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        • #5
          Re: Transporting lumber home without a truck

          I have a Dodge mini-van which allows me to put a full 4 x8 sheet, with the seats folded and I can stack 10 ft stock if I position it between the front seats.

          For my wife and I, a minivan was a joint decision and although no one else in the family can comprehend why just the two of us need such a vehicle, we rarely have the challenge of how to get things home... so, something to think about.

          But for now, you may well consider just renting yourself a truck or having a delivery made. Most lumber yards will deliver and I have one that is fairly close that will do so... but their price is sort of high, so you want to make sure your purchase is large enough to make it worth while.

          I know Home Depot will rent you thier truck for about $20 an hour. I'm not sure about Lowes.

          I don't know about a trailer. First you have to have your vehicle fitted (if you're going to do it properly) and then you're going to have to buy a trailer. Both are considerable expenses for the occasional use. You can probably rent a truck quite a few times for that investment.

          CWS

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          • #6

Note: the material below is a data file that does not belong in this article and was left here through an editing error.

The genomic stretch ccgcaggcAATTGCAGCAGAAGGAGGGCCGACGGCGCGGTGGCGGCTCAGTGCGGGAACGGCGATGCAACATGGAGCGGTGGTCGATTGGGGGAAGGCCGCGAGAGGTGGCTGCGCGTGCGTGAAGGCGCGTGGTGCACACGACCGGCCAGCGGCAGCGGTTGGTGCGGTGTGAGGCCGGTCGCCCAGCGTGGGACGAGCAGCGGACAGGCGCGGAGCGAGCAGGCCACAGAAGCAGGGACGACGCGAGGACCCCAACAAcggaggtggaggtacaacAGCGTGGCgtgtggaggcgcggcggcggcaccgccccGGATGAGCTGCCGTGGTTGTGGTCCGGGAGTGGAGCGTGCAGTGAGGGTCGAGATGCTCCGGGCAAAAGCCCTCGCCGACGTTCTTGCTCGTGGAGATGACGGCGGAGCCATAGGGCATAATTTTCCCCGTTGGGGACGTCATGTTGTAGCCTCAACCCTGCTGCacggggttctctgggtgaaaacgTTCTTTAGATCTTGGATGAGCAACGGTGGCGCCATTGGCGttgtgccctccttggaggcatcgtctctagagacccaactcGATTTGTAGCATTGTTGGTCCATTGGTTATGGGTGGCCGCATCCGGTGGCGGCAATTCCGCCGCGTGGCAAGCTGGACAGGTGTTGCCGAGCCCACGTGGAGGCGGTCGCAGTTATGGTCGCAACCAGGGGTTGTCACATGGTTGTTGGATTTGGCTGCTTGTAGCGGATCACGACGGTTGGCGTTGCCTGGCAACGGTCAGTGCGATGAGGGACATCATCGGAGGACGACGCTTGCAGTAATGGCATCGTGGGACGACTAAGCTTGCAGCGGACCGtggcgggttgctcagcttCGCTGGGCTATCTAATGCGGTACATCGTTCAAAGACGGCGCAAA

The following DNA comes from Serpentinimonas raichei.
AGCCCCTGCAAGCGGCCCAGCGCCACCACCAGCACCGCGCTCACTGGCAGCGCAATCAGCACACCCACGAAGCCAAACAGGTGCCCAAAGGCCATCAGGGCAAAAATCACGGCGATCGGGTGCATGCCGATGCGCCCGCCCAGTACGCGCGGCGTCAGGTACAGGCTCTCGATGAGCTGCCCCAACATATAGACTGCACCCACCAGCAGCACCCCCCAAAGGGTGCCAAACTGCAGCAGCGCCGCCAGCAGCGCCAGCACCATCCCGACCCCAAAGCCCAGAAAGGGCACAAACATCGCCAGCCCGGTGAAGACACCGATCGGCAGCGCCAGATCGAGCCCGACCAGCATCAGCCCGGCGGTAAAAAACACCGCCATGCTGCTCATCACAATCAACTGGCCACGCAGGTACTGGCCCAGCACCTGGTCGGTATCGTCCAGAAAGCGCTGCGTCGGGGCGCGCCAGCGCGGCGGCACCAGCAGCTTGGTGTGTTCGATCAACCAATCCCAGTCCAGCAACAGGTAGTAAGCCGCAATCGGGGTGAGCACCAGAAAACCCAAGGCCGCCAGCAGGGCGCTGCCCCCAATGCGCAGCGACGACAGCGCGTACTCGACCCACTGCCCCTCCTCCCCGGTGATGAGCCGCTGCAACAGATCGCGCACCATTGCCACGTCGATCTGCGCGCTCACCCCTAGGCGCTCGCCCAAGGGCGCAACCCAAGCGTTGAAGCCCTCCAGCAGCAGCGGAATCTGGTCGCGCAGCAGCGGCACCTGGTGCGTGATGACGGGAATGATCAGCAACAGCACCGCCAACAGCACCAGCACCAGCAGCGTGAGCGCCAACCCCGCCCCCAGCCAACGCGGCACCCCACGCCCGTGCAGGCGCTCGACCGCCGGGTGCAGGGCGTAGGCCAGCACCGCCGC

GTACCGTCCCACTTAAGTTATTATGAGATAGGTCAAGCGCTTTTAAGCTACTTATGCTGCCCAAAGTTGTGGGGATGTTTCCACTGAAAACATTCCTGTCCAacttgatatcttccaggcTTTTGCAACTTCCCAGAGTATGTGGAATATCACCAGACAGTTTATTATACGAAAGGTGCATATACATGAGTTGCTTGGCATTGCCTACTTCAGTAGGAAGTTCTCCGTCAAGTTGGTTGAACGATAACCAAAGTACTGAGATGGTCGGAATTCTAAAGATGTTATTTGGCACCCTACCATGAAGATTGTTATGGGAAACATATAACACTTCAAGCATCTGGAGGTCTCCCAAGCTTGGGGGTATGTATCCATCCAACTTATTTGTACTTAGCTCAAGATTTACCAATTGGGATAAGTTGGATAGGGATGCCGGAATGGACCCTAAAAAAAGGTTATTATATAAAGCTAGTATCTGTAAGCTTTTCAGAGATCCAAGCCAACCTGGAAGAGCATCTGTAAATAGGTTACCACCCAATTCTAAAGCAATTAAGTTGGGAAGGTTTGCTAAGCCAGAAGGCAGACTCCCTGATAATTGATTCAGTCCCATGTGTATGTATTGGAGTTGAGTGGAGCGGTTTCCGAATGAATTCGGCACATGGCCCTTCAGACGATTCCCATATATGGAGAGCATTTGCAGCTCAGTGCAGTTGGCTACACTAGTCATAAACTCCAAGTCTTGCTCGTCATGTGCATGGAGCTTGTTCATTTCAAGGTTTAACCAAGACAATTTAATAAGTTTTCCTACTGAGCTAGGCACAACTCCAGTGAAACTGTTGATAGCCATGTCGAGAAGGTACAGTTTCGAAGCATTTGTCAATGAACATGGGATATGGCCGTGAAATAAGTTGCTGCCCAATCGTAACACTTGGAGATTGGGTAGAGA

Re: Transporting lumber home without a truck

            I've got a 2005 Mustang GT and, believe it or not, it fits a considerable amount of wood in it. With the seats down, I can fit a good number of 8' lumber and still close the trunk. With the trunk open, I've hung out up to 12' stock.

            I've even slipped in a sheet of 3/4" 8x4' ply (I only needed 3' wide for my project, however, so I ripped it in the parking lot with my portable circular saw).

            It's not ideal, but it works. Every now and then I like to build a nice big list of lumber and have it delivered; the more you can have delivered at a time, the more you save on delivery charges.

            If I had another car, I'd definitely put a trailer hitch on it and also one of those removable roof racks, but I can't bring myself to do that to my stang I hate loading anything in it, really, but it's got a decent cargo capacity for a sports car (since it's a fairly big car). You can likely find a cheap trailer, or build one fairly inexpensively.